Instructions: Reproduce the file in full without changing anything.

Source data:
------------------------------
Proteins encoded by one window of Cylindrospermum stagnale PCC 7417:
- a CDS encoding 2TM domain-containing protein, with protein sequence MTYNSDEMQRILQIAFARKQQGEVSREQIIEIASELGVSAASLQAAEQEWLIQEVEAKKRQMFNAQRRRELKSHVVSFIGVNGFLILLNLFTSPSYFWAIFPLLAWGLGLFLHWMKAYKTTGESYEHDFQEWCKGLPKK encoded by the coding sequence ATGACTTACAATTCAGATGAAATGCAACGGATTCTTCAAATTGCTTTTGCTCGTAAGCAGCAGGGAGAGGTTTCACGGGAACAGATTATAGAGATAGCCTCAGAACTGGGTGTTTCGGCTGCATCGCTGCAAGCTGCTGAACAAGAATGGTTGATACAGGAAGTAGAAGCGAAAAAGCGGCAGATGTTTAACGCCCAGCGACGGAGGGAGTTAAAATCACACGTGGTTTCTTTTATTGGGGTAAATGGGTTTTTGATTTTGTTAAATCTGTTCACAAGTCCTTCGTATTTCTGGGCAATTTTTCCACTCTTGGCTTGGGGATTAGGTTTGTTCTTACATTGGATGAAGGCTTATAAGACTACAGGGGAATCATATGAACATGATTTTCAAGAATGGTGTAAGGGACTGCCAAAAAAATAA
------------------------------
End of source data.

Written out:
Proteins encoded by one window of Cylindrospermum stagnale PCC 7417:
- a CDS encoding 2TM domain-containing protein, with protein sequence MTYNSDEMQRILQIAFARKQQGEVSREQIIEIASELGVSAASLQAAEQEWLIQEVEAKKRQMFNAQRRRELKSHVVSFIGVNGFLILLNLFTSPSYFWAIFPLLAWGLGLFLHWMKAYKTTGESYEHDFQEWCKGLPKK encoded by the coding sequence ATGACTTACAATTCAGATGAAATGCAACGGATTCTTCAAATTGCTTTTGCTCGTAAGCAGCAGGGAGAGGTTTCACGGGAACAGATTATAGAGATAGCCTCAGAACTGGGTGTTTCGGCTGCATCGCTGCAAGCTGCTGAACAAGAATGGTTGATACAGGAAGTAGAAGCGAAAAAGCGGCAGATGTTTAACGCCCAGCGACGGAGGGAGTTAAAATCACACGTGGTTTCTTTTATTGGGGTAAATGGGTTTTTGATTTTGTTAAATCTGTTCACAAGTCCTTCGTATTTCTGGGCAATTTTTCCACTCTTGGCTTGGGGATTAGGTTTGTTCTTACATTGGATGAAGGCTTATAAGACTACAGGGGAATCATATGAACATGATTTTCAAGAATGGTGTAAGGGACTGCCAAAAAAATAA